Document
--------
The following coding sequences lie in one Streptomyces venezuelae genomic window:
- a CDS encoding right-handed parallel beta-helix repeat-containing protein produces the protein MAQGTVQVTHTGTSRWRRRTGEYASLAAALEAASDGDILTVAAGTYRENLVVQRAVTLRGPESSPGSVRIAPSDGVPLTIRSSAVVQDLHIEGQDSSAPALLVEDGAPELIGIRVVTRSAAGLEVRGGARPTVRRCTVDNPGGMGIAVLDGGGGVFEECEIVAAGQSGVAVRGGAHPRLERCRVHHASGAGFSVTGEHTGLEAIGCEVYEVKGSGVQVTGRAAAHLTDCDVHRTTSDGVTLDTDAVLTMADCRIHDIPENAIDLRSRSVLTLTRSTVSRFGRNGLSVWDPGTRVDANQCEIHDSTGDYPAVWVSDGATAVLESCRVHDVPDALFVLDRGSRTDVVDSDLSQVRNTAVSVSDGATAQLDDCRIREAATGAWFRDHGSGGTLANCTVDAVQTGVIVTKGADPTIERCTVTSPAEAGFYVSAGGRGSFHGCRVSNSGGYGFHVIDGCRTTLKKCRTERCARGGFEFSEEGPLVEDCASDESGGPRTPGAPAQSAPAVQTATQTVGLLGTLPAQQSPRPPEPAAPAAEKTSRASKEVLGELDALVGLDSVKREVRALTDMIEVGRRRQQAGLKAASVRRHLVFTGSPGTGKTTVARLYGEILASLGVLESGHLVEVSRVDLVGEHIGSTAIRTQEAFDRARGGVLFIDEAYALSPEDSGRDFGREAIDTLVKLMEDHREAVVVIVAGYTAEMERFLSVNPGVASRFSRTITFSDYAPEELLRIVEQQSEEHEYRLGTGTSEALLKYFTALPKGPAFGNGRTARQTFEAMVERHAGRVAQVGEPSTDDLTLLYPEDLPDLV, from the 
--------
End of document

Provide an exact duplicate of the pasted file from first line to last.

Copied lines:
The following coding sequences lie in one Streptomyces venezuelae genomic window:
- a CDS encoding right-handed parallel beta-helix repeat-containing protein produces the protein MAQGTVQVTHTGTSRWRRRTGEYASLAAALEAASDGDILTVAAGTYRENLVVQRAVTLRGPESSPGSVRIAPSDGVPLTIRSSAVVQDLHIEGQDSSAPALLVEDGAPELIGIRVVTRSAAGLEVRGGARPTVRRCTVDNPGGMGIAVLDGGGGVFEECEIVAAGQSGVAVRGGAHPRLERCRVHHASGAGFSVTGEHTGLEAIGCEVYEVKGSGVQVTGRAAAHLTDCDVHRTTSDGVTLDTDAVLTMADCRIHDIPENAIDLRSRSVLTLTRSTVSRFGRNGLSVWDPGTRVDANQCEIHDSTGDYPAVWVSDGATAVLESCRVHDVPDALFVLDRGSRTDVVDSDLSQVRNTAVSVSDGATAQLDDCRIREAATGAWFRDHGSGGTLANCTVDAVQTGVIVTKGADPTIERCTVTSPAEAGFYVSAGGRGSFHGCRVSNSGGYGFHVIDGCRTTLKKCRTERCARGGFEFSEEGPLVEDCASDESGGPRTPGAPAQSAPAVQTATQTVGLLGTLPAQQSPRPPEPAAPAAEKTSRASKEVLGELDALVGLDSVKREVRALTDMIEVGRRRQQAGLKAASVRRHLVFTGSPGTGKTTVARLYGEILASLGVLESGHLVEVSRVDLVGEHIGSTAIRTQEAFDRARGGVLFIDEAYALSPEDSGRDFGREAIDTLVKLMEDHREAVVVIVAGYTAEMERFLSVNPGVASRFSRTITFSDYAPEELLRIVEQQSEEHEYRLGTGTSEALLKYFTALPKGPAFGNGRTARQTFEAMVERHAGRVAQVGEPSTDDLTLLYPEDLPDLV, from the 